John takes us through the various states describing the terri­tory as well as the map, corresponding each level to the levels of Brownian distinction.
Kurt Von Meier never speaks on Saturday. This being Satur­day he writes his presentation on the blackboard in a random manner until the blackboard is completely covered. Looking at the presentation. I see a patchwork of words like peace, one. love etc.
The morning goes quickly.
Eight p.m. — John Brockman, author of The Late John Brock­man and editor of Real Time sums up. He steps to the blackboard and writes across the top: "Reality is…" He then invites everyone to fill in the blank. There have been dozens of realities floating through the smoke-filled room. This is the big chance. One by one we step forward to write our statements:
Reality is the difference between a crocodile
Reality is what lies between me and my woman
Reality is unawkward self-consciousness
At least reality is
Reality is Ytilaer spelled backwards
We explode with laughter as the day before the conference is to end, we all make manifest the difficulty that has plagued the group from the beginning.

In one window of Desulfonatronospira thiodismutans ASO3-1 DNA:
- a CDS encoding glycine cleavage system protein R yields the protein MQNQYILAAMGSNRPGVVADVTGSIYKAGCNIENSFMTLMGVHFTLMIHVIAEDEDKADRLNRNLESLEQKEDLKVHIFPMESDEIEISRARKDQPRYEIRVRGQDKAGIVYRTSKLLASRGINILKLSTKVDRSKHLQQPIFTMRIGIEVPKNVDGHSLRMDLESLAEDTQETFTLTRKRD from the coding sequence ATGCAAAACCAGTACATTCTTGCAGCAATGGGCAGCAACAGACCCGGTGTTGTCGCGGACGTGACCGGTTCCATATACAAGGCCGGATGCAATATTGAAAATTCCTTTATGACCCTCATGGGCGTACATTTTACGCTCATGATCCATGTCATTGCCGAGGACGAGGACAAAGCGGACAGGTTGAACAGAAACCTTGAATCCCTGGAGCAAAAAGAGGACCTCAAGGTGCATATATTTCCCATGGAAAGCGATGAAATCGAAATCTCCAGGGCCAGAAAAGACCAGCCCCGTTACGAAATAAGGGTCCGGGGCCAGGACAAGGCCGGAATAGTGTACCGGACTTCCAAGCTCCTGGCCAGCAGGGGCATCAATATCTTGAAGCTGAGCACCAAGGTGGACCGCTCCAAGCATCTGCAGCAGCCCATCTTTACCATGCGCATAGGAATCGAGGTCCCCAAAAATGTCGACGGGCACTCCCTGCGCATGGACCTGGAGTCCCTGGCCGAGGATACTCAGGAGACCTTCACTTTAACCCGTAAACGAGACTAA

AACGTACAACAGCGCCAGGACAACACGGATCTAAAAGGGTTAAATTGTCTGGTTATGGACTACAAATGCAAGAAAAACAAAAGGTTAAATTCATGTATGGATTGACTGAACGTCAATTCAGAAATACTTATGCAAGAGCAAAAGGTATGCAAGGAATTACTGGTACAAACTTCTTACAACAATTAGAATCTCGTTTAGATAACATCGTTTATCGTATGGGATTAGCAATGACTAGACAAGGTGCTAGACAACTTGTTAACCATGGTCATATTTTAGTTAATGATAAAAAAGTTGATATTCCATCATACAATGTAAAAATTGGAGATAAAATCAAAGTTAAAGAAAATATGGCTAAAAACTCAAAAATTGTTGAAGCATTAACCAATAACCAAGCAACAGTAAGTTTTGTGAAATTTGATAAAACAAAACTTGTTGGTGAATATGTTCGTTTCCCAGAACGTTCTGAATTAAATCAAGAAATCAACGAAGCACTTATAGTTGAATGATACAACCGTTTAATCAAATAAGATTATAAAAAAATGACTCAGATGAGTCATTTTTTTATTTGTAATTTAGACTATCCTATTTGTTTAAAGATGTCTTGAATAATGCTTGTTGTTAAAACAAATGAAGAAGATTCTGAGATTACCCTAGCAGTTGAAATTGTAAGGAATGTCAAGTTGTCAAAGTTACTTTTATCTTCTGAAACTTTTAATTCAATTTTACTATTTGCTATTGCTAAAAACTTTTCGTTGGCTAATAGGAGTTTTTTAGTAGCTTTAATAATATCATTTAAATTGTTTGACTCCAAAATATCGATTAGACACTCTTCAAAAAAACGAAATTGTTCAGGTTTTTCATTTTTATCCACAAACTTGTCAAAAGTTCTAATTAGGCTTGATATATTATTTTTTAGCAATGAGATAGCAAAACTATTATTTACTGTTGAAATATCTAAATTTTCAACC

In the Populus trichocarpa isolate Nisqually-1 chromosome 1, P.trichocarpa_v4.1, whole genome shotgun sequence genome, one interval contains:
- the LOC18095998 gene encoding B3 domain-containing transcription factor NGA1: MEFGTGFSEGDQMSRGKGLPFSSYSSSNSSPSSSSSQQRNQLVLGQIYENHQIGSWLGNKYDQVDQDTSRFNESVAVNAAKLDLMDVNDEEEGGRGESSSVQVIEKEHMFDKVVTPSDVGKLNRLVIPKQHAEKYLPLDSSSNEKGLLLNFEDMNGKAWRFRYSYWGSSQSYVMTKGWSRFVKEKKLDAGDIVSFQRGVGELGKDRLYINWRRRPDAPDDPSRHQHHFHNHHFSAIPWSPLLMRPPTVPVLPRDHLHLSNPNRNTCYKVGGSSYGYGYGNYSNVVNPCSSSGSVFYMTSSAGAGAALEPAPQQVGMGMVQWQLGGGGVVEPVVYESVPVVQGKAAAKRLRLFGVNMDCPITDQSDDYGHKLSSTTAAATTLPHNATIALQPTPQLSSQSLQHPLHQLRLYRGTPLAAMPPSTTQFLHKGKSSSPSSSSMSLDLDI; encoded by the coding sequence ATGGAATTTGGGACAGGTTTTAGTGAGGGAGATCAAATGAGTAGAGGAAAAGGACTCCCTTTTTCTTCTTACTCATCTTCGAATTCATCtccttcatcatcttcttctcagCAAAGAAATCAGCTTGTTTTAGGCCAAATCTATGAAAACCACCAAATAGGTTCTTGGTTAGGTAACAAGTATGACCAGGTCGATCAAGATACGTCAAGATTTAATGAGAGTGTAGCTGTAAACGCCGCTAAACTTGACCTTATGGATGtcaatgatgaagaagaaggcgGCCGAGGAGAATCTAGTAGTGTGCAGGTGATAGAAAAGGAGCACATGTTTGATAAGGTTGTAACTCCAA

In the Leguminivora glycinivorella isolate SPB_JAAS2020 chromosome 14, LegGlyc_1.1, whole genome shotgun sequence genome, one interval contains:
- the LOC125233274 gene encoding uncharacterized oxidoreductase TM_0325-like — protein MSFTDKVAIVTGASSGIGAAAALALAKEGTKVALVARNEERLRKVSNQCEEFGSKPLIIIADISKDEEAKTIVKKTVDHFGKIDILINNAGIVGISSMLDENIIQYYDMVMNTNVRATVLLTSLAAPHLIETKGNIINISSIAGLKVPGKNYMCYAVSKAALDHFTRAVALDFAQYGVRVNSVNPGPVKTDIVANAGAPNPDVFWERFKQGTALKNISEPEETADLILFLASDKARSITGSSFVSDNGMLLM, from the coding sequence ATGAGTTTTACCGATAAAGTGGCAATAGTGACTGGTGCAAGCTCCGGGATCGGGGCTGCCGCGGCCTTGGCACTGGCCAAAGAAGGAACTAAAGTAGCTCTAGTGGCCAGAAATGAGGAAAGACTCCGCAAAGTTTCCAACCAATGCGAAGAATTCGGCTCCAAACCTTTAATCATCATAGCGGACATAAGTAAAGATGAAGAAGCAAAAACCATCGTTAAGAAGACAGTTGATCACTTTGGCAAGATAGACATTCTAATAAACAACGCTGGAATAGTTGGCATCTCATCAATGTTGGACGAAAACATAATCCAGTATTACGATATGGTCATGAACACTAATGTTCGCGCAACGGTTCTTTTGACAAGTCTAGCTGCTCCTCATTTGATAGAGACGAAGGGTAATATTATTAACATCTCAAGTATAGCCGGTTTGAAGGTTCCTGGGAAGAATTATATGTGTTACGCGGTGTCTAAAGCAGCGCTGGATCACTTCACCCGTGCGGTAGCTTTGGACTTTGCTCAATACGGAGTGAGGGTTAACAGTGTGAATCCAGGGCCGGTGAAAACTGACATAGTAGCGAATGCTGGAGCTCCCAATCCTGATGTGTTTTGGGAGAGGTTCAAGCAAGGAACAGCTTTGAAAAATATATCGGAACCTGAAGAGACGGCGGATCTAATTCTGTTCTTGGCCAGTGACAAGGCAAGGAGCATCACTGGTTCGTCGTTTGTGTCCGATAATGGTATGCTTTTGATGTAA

March 25

The Laws of Form Chorale makes its debut at a Sunday morning service led by Alan Watts. The Chorale is composed of two flutes, a violin and one human voice. Most of the people who live and work at Esalen are there. They’ve been speculating all week as to what's been going on at South Coast Center Now they know.
The service ends and the Esalen people disperse to the hot baths, to soak their bodies and lay out in the sun. The AUM people mill around on the deck taking snapshots of each other, trading addresses, making tentative dates for lunch "sometime soon." The AU M conference is over.
P.S. I missed Will's party but I hear it was a perfect success. Lots to drink and smoke. Lots of pretty Big Sur masseuses and worldly intellectuals eyeing each other with mutual interest and disdain. As one woman put it, "We each thought we knew where it was at, and neither of us was sure."


The Realist
April, 1973